Music formats: a journey of inconvenience

Warning: rambling ahead.

Memory time!  In the 70’s, my dad was a DJ at the Los Angeles mega-station KFI (his call name was Roger Collins — he passed a few years ago but his legacy lives on via his Facebook page).  My brother and I still lived in Arizona, but my dad would mail promo LPs to us when they went out of rotation — so as kids we had a steady stream of cool records coming to us, which was how we enjoyed a lot of music that was otherwise hard to come by in our little country-music town.  We had a lot of records by a lot of popular bands, but I remember The Bee Gees and Donna Summer most.

This is exactly what I had. ‘Cause I was classy.

I mostly grew out of LPs when tapes came along. I loved buying them, but I loved recording them more. I kept them in those ugly-ass plastic cases with the fake wood look. Several of those were needed, mostly because of all my horrible mixtapes… It’s kinda funny to think about this now, knowing I’d later be listening to so much music in so many new ways, and also having to find a way to store (and re-store) it all.

Side note: even after getting to tapes as a teen, I did still listen to a lot of records when I discovered 12″ remixes.  This was long before the 90’s came along and ruined remixes for me almost forever — they’d take a song you loved and completely annihilate it, leaving barely a lyric or two to remind you of the original.  But I digress…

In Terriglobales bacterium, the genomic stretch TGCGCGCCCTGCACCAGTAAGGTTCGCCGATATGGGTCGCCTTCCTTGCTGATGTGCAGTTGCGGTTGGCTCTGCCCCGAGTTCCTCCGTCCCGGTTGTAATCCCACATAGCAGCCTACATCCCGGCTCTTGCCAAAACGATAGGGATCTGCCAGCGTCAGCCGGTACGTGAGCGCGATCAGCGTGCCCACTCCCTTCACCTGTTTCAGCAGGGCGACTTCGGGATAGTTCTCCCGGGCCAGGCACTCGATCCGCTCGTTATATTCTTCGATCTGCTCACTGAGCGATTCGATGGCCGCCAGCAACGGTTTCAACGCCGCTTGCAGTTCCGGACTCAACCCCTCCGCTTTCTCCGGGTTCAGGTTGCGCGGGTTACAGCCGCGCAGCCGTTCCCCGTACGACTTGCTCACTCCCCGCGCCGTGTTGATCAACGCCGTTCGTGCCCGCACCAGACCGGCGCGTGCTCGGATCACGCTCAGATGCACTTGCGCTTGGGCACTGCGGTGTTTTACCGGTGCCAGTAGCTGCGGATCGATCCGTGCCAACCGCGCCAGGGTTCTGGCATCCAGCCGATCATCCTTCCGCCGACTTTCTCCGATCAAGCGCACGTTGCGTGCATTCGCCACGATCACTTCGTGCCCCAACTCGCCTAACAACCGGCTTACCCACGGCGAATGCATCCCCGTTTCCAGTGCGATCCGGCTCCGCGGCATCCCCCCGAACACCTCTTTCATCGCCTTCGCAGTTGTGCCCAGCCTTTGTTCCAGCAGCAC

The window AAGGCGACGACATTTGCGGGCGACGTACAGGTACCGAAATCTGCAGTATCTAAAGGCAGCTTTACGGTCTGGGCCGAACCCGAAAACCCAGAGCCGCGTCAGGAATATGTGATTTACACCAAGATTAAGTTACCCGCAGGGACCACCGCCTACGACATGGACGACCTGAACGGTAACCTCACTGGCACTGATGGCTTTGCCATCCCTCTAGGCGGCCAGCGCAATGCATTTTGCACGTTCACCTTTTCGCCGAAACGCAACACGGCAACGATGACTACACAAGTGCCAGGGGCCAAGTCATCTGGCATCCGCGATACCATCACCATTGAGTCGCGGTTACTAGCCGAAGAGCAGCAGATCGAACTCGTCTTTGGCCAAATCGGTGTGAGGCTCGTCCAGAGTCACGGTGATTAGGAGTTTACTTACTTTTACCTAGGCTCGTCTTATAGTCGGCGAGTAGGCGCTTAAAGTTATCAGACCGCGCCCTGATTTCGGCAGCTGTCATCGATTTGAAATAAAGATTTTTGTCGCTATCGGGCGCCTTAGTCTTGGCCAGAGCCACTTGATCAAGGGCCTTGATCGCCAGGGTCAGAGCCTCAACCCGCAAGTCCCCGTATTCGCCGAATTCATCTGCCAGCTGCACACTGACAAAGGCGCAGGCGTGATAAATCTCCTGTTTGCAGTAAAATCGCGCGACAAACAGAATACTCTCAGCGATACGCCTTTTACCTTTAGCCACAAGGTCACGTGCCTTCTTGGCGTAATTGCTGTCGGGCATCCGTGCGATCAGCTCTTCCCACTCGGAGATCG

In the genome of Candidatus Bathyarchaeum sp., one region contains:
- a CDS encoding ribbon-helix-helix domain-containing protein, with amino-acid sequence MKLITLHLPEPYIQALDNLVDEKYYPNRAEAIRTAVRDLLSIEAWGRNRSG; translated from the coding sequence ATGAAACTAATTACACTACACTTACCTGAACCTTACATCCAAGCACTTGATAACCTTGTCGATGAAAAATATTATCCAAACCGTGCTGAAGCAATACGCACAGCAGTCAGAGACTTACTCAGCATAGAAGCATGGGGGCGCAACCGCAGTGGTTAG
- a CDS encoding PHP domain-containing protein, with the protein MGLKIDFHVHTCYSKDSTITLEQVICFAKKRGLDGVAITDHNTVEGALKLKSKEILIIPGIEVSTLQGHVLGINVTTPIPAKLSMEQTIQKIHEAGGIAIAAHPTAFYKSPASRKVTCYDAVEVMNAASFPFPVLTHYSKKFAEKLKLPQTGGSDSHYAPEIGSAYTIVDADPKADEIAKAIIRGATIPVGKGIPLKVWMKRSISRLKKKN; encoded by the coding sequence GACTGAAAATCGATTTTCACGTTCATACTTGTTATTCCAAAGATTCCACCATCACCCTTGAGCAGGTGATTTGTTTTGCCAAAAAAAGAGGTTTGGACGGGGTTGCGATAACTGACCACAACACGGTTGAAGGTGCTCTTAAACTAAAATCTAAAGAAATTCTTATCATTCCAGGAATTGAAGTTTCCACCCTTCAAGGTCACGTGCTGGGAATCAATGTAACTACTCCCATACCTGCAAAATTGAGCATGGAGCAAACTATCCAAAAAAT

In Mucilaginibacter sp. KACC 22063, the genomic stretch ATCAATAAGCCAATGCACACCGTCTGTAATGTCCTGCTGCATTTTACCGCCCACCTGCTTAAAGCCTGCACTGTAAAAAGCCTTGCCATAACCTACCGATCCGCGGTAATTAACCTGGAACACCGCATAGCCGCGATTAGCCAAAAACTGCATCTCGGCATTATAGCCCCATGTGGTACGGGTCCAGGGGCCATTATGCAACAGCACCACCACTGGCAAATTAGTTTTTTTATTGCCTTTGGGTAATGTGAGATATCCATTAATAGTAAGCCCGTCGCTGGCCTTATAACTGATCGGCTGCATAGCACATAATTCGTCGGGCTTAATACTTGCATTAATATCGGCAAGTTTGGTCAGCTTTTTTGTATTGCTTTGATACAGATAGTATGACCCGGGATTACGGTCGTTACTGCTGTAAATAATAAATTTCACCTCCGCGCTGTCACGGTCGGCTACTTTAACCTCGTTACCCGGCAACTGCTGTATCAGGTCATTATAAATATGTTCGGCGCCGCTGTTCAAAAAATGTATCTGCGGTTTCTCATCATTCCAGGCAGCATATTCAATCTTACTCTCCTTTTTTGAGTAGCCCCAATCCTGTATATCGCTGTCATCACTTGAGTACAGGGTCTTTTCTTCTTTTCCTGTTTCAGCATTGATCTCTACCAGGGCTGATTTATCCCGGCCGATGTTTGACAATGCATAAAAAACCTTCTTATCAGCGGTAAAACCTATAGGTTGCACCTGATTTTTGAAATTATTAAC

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A facepalm 30 years late

In my late teens I wrote some dumb freeware games for the Atari ST computer. They were just silly fluff, but fun to make and somewhat educational programming-wise. One in particular was a bit on the tacky side and is best left forgotten (though it had a decent number of downloads). Aside from that, I played a ton of games on that thing and had a blast.

Cut to today. I’m able to emulate the old Atari ST on my modern PC and run all those games I used to play. So I downloaded a ridiculously large collection of games and started digging thru and playing my old favorites.

And then I spotted it: that tacky game I made in 1990, the Gulf War one that would be borderline offensive it wasn’t so completely dumb. Right in there with far more respectable titles. They even included screenshots and the original doc file I wrote for it…both of which include my full name and address in AZ where I used to live with my parents. OMG. 🤦

Naturally I did some searching to see if the game surfaced anywhere else, and behold: some French guy actually “reviewed” it on YouTube a few years ago. He thought it was as dumb and pointless as it was meant to be. It’s also pretty difficult, and I have to admit feeling a little smug watching him try to play it. (No, I’m not linking to the video!)

Why couldn’t it have been one of my other games, like “Zit Blaster”? Or its inevitable sequel “Zit Blaster II: Revenge of the Whiteheads”?